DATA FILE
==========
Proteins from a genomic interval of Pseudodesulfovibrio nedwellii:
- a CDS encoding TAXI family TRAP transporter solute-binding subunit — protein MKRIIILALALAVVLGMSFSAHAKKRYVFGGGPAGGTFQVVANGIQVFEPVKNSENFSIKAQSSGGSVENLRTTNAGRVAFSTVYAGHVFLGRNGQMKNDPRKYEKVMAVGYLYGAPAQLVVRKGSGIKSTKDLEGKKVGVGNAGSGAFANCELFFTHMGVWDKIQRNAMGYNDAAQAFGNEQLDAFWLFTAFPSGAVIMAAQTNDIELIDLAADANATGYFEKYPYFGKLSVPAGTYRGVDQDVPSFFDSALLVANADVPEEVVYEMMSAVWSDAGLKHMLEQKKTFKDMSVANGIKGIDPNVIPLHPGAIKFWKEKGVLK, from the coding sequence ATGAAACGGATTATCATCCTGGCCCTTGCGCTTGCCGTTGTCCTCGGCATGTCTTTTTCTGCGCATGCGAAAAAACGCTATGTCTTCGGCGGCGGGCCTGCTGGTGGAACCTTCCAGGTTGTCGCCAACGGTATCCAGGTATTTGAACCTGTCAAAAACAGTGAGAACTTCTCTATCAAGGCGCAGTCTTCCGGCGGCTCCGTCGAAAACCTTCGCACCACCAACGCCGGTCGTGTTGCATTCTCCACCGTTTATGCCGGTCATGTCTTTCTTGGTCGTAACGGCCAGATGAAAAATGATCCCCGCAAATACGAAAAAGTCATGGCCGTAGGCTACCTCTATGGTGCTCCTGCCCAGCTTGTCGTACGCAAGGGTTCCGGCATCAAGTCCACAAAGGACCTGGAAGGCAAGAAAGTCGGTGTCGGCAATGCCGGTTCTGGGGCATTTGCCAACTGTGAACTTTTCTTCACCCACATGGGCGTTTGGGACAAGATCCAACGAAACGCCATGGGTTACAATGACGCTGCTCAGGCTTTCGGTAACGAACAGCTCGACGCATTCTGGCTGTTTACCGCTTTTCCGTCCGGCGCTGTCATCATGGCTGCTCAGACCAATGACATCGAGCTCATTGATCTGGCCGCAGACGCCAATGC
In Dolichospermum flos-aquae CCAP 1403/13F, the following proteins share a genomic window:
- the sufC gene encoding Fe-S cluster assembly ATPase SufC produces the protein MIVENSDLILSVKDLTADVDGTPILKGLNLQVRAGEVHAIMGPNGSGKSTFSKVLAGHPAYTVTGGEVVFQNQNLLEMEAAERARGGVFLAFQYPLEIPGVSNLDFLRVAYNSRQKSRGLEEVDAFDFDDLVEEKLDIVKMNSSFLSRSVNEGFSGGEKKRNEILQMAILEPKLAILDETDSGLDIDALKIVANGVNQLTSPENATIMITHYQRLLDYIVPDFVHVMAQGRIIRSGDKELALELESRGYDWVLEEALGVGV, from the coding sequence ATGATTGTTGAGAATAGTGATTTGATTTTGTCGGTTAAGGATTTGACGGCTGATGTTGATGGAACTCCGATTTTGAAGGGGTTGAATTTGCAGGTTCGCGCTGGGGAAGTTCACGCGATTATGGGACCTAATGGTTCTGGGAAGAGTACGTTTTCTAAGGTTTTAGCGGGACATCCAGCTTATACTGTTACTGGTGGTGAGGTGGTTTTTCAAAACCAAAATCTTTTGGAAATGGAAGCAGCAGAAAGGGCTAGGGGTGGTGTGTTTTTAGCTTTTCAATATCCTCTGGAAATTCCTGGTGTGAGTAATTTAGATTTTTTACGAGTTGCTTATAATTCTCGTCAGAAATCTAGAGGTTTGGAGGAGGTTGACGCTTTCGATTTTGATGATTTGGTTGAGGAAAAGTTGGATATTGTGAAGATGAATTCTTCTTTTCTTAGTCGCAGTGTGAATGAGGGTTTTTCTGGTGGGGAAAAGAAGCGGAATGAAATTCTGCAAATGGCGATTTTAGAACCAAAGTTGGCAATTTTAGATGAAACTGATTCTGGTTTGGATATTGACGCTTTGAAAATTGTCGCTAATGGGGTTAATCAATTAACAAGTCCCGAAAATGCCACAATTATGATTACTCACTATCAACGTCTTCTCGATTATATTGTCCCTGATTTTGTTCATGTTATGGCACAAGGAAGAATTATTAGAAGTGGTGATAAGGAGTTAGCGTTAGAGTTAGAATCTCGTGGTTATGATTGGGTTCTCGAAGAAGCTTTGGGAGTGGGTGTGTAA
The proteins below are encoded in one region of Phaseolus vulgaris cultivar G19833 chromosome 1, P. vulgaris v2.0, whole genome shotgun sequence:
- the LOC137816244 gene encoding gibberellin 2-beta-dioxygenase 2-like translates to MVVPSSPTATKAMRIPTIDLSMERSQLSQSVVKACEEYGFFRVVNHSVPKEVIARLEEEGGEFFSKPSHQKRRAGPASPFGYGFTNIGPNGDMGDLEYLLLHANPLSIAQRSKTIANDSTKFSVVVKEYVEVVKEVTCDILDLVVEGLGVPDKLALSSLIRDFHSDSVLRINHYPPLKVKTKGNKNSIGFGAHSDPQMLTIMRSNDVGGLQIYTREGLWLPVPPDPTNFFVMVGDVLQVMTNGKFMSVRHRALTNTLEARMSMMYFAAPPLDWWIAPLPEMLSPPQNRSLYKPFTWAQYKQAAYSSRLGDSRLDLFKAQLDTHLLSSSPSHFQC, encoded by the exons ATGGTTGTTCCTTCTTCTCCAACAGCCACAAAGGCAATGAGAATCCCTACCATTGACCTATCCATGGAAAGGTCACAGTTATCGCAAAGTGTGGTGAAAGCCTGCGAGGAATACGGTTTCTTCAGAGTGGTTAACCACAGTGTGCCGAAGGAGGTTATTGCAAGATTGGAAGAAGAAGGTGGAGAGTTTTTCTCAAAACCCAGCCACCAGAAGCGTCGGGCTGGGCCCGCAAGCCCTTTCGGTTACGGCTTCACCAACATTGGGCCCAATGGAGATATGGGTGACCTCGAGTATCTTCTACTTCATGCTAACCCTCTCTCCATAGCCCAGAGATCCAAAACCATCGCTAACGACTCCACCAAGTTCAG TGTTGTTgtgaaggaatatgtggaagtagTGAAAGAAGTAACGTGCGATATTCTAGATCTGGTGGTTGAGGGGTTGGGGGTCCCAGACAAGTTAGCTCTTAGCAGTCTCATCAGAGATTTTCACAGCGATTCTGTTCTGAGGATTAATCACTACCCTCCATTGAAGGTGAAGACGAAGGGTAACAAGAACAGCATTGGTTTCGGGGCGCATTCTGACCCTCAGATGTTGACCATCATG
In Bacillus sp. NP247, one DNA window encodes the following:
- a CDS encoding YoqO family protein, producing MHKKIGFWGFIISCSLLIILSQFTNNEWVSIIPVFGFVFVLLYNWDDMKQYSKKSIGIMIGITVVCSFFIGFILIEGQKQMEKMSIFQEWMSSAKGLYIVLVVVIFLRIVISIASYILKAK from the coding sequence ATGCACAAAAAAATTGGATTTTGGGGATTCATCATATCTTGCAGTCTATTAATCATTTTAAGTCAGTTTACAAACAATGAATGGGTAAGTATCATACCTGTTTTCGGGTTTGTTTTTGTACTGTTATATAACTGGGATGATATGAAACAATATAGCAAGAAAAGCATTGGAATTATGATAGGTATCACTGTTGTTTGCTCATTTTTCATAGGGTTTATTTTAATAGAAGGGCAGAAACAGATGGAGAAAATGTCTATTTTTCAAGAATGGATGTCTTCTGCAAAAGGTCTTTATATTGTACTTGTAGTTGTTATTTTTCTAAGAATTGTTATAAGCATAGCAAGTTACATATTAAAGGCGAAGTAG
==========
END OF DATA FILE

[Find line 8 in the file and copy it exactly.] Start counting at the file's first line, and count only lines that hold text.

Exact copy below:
- a CDS encoding YoqO family protein, producing MHKKIGFWGFIISCSLLIILSQFTNNEWVSIIPVFGFVFVLLYNWDDMKQYSKKSIGIMIGITVVCSFFIGFILIEGQKQMEKMSIFQEWMSSAKGLYIVLVVVIFLRIVISIASYILKAK from the coding sequence ATGCACAAAAAAATTGGATTTTGGGGATTCATCATATCTTGCAGTCTATTAATCATTTTAAGTCAGTTTACAAACAATGAATGGGTAAGTATCATACCTGTTTTCGGGTTTGTTTTTGTACTGTTATATAACTGGGATGATATGAAACAATATAGCAAGAAAAGCATTGGAATTATGATAGGTATCACTGTTGTTTGCTCATTTTTCATAGGGTTTATTTTAATAGAAGGGCAGAAACAGATGGAGAAAATGTCTATTTTTCAAGAATGGATGTCTTCTGCAAAAGGTCTTTATATTGTACTTGTAGTTGTTATTTTTCTAAGAATTGTTATAAGCATAGCAAGTTACATATTAAAGGCGAAGTAG